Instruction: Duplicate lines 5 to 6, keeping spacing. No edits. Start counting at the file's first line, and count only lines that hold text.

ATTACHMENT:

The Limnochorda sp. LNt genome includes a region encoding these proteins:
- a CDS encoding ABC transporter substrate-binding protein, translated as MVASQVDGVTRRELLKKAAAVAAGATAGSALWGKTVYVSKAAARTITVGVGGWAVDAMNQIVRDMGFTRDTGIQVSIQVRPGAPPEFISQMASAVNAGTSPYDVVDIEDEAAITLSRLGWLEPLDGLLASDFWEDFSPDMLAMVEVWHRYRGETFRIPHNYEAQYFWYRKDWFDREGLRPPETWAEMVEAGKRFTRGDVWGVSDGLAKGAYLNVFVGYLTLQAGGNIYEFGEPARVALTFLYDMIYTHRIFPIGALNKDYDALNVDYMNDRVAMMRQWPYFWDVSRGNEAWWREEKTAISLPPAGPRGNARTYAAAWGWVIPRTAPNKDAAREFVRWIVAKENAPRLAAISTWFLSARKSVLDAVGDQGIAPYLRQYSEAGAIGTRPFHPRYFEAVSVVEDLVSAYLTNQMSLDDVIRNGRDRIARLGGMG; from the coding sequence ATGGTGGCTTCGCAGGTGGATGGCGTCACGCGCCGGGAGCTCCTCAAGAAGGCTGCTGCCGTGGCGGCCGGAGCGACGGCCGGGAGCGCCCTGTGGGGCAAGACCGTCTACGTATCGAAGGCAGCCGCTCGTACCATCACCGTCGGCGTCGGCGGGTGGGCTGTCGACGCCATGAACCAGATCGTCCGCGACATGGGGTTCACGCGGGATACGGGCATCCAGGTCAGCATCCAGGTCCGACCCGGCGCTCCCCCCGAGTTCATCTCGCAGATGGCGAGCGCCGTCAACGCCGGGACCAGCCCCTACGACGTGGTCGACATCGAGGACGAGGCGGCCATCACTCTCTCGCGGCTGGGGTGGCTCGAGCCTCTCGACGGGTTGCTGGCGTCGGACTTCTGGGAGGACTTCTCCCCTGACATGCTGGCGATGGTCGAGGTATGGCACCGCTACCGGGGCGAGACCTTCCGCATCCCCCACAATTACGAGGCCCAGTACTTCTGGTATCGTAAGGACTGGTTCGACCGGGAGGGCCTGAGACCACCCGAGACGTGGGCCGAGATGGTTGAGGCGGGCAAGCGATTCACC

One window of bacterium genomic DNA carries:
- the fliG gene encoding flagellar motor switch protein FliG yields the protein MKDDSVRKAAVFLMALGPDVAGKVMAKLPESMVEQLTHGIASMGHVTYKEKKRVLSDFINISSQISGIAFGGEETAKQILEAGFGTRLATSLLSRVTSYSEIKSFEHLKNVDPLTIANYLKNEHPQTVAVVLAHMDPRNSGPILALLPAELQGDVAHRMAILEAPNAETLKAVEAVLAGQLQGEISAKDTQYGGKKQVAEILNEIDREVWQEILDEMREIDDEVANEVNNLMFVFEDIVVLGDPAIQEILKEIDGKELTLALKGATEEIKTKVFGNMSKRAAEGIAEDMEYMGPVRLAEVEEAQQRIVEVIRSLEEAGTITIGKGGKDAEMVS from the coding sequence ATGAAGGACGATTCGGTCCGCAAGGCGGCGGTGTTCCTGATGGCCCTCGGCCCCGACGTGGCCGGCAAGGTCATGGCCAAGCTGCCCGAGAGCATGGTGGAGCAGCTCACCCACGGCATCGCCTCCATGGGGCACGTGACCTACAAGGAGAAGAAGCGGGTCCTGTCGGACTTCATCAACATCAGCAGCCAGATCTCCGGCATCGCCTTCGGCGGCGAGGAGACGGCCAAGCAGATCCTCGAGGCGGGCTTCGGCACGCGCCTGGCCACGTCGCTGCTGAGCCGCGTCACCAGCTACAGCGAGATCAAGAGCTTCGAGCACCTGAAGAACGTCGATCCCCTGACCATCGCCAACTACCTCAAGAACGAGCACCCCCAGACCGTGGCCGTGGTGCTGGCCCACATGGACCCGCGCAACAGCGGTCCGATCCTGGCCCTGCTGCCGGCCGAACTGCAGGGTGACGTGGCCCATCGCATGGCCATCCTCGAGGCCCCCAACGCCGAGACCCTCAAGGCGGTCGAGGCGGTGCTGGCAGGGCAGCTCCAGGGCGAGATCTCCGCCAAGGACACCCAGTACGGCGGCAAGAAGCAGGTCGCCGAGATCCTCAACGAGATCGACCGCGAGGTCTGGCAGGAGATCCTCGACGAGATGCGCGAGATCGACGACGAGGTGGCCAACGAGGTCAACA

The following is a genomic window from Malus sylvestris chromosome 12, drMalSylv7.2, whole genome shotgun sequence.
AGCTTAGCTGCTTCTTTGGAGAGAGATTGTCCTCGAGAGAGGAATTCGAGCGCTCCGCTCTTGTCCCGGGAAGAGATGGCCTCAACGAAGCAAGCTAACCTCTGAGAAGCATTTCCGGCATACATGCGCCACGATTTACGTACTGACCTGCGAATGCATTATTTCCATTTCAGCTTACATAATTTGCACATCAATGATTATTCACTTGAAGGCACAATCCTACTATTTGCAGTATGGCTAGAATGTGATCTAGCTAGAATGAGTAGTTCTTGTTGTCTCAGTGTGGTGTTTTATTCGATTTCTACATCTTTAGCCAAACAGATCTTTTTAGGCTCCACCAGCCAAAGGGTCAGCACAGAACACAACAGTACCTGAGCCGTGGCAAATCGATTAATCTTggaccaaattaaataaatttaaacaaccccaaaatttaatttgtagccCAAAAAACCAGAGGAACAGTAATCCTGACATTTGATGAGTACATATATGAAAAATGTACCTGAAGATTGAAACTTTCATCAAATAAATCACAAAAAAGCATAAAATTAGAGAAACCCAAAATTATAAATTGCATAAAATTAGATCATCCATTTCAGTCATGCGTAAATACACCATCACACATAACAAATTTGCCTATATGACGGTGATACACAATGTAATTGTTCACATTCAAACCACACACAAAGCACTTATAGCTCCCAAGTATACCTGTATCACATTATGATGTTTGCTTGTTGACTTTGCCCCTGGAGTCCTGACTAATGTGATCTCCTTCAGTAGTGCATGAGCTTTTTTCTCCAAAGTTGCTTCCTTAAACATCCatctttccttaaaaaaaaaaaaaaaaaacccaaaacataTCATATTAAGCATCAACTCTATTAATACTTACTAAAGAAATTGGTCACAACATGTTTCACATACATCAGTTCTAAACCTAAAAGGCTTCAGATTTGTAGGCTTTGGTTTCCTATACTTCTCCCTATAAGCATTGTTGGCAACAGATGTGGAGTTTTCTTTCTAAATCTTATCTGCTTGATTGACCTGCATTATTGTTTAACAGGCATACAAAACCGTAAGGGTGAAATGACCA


The following is a genomic window from Malus sylvestris chromosome 12, drMalSylv7.2, whole genome shotgun sequence.
AGCTTAGCTGCTTCTTTGGAGAGAGATTGTCCTCGAGAGAGGAATTCGAGCGCTCCGCTCTTGTCCCGGGAAGAGATGGCCTCAACGAAGCAAGCTAACCTCTGAGAAGCATTTCCGGCATACATGCGCCACGATTTACGTACTGACCTGCGAATGCATTATTTCCATTTCAGCTTACATAATTTGCACATCAATGATTATTCACTTGAAGGCACAATCCTACTATTTGCAGTATGGCTAGAATGTGATCTAGCTAGAATGAGTAGTTCTTGTTGTCTCAGTGTGGTGTTTTATTCGATTTCTACATCTTTAGCCAAACAGATCTTTTTAGGCTCCACCAGCCAAAGGGTCAGCACAGAACACAACAGTACCTGAGCCGTGGCAAATCGATTAATCTTggaccaaattaaataaatttaaacaaccccaaaatttaatttgtagccCAAAAAACCAGAGGAACAGTAATCCTGACATTTGATGAGTACATATATGAAAAATGTACCTGAAGATTGAAACTTTCATCAAATAAATCACAAAAAAGCATAAAATTAGAGAAACCCAAAATTATAAATTGCATAAAATTAGATCATCCATTTCAGTCATGCGTAAATACACCATCACACATAACAAATTTGCCTATATGACGGTGATACACAATGTAATTGTTCACATTCAAACCACACACAAAGCACTTATAGCTCCCAAGTATACCTGTATCACATTATGATGTTTGCTTGTTGACTTTGCCCCTGGAGTCCTGACTAATGTGATCTCCTTCAGTAGTGCATGAGCTTTTTTCTCCAAAGTTGCTTCCTTAAACATCCatctttccttaaaaaaaaaaaaaaaaaacccaaaacataTCATATTAAGCATCAACTCTATTAATACTTACTAAAGAAATTGGTCACAACATGTTTCACATACATCAGTTCTAAACCTAAAAGGCTTCAGATTTGTAGGCTTTGGTTTCCTATACTTCTCCCTATAAGCATTGTTGGCAACAGATGTGGAGTTTTCTTTCTAAATCTTATCTGCTTGATTGACCTGCATTATTGTTTAACAGGCATACAAAACCGTAAGGGTGAAATGACCA